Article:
The Clarion-Ledger Editorial, 2/10/9
Misplaced political hysteria over a 2005 U.S. Supreme Court decision that broadened the uses for which a government entity can take property for public use has a strange coalition working feverishly to neuter Mississippi’s reasonable, necessary eminent domain laws.
Eminent domain recognizes that some “taking” of property is for the public good. Governments have traditionally used that authority to build roads, reservoirs and other public projects. The U.S. Constitution says governments cannot take private property for public use without “just compensation” and that concept remains intact.
The judicial process remains a check-and-balance to ensure that private property owners are protected.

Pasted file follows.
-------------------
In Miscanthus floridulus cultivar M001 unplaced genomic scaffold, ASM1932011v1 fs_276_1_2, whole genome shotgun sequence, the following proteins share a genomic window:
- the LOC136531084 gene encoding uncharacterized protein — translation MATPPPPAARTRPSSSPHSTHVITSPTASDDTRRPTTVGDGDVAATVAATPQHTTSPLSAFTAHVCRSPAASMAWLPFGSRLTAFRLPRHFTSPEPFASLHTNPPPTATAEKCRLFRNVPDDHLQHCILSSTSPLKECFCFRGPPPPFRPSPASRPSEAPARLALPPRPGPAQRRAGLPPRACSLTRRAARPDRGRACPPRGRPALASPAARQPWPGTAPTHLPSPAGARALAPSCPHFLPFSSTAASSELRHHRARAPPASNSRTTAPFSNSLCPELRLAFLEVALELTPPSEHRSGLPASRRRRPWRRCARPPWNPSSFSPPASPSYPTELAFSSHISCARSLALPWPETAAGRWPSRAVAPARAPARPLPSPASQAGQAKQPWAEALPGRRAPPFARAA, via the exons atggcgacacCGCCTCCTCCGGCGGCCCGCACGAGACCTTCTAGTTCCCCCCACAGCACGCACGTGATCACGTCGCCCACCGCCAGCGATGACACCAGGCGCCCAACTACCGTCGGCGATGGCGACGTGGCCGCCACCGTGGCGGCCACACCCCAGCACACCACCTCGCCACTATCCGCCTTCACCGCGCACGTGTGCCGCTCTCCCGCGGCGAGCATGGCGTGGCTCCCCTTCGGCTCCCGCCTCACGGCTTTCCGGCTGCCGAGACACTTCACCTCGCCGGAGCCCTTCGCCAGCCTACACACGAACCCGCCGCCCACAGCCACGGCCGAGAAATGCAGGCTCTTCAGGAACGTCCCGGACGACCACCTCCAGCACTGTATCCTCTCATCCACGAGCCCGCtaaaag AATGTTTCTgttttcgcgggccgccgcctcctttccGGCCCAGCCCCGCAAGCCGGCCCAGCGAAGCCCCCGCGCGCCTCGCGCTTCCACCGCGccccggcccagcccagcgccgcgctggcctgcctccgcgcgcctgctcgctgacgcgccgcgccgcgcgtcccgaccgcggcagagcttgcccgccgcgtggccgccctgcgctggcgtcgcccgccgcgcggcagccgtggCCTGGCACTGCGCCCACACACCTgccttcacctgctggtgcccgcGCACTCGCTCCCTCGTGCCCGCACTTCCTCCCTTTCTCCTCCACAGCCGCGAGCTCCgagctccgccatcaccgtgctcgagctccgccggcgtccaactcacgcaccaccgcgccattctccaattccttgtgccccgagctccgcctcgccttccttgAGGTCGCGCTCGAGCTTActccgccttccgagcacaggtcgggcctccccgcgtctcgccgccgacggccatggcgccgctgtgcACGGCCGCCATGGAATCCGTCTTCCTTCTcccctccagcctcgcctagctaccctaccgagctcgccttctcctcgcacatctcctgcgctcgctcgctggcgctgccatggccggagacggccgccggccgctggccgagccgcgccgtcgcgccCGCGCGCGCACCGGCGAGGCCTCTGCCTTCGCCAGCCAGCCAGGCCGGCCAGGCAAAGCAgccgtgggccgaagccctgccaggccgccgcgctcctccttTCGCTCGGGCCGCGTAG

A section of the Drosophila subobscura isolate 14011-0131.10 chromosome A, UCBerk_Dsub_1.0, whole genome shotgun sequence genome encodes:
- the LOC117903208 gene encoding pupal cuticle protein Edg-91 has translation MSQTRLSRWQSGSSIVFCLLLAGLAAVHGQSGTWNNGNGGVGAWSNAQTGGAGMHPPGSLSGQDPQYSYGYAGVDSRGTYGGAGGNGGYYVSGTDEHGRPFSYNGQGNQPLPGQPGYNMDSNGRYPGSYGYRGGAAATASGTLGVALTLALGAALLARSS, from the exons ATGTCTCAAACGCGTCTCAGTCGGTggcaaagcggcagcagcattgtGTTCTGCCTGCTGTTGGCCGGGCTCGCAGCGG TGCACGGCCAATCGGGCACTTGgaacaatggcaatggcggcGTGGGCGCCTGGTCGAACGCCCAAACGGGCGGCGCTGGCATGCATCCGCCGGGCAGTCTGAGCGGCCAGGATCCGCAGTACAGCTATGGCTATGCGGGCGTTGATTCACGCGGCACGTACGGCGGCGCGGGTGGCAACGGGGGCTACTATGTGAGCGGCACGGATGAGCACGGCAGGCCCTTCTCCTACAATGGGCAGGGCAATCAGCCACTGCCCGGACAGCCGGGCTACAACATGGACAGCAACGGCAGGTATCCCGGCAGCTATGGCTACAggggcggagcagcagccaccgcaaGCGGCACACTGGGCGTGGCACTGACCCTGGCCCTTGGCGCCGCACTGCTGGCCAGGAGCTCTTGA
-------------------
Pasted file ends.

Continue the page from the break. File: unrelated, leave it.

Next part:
Since 2005, such legislation has died in conference committee. But this session, House Bill 803 – legislation that would prohibit the use of eminent domain laws for certain economic development purposes – passed the House 119 to 3 with bipartisan support.
House Concurrent Resolution 33 is also still alive, which is a proposed constitutional amendment that would provide that private property in Mississippi could never be taken for private economic development purposes.
Mississippi can and should protect small property owners. But it can do so in a manner that doesn’t take the state out of the running for major economic development project. HB 803 effectively would remove that authority.